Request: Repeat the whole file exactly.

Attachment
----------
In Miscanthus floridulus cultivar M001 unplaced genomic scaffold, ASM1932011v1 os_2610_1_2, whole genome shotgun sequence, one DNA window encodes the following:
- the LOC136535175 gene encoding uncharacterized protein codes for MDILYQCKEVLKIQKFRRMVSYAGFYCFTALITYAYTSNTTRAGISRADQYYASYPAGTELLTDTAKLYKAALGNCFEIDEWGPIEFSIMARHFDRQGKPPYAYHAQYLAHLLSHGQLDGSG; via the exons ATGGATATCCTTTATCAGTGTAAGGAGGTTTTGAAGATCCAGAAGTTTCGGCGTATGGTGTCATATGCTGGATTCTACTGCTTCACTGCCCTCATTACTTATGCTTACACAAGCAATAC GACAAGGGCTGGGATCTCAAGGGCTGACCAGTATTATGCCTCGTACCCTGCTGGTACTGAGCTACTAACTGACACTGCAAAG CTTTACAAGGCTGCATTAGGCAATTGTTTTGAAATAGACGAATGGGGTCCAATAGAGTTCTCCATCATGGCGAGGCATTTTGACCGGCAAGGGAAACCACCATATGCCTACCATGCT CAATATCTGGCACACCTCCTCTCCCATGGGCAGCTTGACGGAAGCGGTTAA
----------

In Miscanthus floridulus cultivar M001 unplaced genomic scaffold, ASM1932011v1 os_2610_1_2, whole genome shotgun sequence, one DNA window encodes the following:
- the LOC136535175 gene encoding uncharacterized protein codes for MDILYQCKEVLKIQKFRRMVSYAGFYCFTALITYAYTSNTTRAGISRADQYYASYPAGTELLTDTAKLYKAALGNCFEIDEWGPIEFSIMARHFDRQGKPPYAYHAQYLAHLLSHGQLDGSG; via the exons ATGGATATCCTTTATCAGTGTAAGGAGGTTTTGAAGATCCAGAAGTTTCGGCGTATGGTGTCATATGCTGGATTCTACTGCTTCACTGCCCTCATTACTTATGCTTACACAAGCAATAC GACAAGGGCTGGGATCTCAAGGGCTGACCAGTATTATGCCTCGTACCCTGCTGGTACTGAGCTACTAACTGACACTGCAAAG CTTTACAAGGCTGCATTAGGCAATTGTTTTGAAATAGACGAATGGGGTCCAATAGAGTTCTCCATCATGGCGAGGCATTTTGACCGGCAAGGGAAACCACCATATGCCTACCATGCT CAATATCTGGCACACCTCCTCTCCCATGGGCAGCTTGACGGAAGCGGTTAA